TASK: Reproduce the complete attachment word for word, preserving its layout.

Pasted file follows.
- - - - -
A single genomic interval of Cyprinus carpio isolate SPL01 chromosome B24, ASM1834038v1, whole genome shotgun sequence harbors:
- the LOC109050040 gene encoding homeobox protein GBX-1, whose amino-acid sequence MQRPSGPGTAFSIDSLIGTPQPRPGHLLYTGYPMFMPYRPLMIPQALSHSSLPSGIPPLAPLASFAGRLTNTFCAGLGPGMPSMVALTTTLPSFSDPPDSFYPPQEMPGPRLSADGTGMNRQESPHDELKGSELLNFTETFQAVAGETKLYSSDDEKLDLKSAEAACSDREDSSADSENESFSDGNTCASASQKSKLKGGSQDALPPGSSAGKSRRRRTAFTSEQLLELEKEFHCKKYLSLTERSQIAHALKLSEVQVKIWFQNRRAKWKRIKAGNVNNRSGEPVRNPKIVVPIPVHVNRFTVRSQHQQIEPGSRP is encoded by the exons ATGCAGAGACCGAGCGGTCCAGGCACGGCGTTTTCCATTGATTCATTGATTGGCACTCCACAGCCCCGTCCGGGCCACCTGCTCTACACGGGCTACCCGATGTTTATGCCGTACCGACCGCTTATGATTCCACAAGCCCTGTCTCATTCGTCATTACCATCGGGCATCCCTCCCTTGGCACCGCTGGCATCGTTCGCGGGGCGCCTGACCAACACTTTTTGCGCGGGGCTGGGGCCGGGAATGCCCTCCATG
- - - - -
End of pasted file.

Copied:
A single genomic interval of Cyprinus carpio isolate SPL01 chromosome B24, ASM1834038v1, whole genome shotgun sequence harbors:
- the LOC109050040 gene encoding homeobox protein GBX-1, whose amino-acid sequence MQRPSGPGTAFSIDSLIGTPQPRPGHLLYTGYPMFMPYRPLMIPQALSHSSLPSGIPPLAPLASFAGRLTNTFCAGLGPGMPSMVALTTTLPSFSDPPDSFYPPQEMPGPRLSADGTGMNRQESPHDELKGSELLNFTETFQAVAGETKLYSSDDEKLDLKSAEAACSDREDSSADSENESFSDGNTCASASQKSKLKGGSQDALPPGSSAGKSRRRRTAFTSEQLLELEKEFHCKKYLSLTERSQIAHALKLSEVQVKIWFQNRRAKWKRIKAGNVNNRSGEPVRNPKIVVPIPVHVNRFTVRSQHQQIEPGSRP is encoded by the exons ATGCAGAGACCGAGCGGTCCAGGCACGGCGTTTTCCATTGATTCATTGATTGGCACTCCACAGCCCCGTCCGGGCCACCTGCTCTACACGGGCTACCCGATGTTTATGCCGTACCGACCGCTTATGATTCCACAAGCCCTGTCTCATTCGTCATTACCATCGGGCATCCCTCCCTTGGCACCGCTGGCATCGTTCGCGGGGCGCCTGACCAACACTTTTTGCGCGGGGCTGGGGCCGGGAATGCCCTCCATG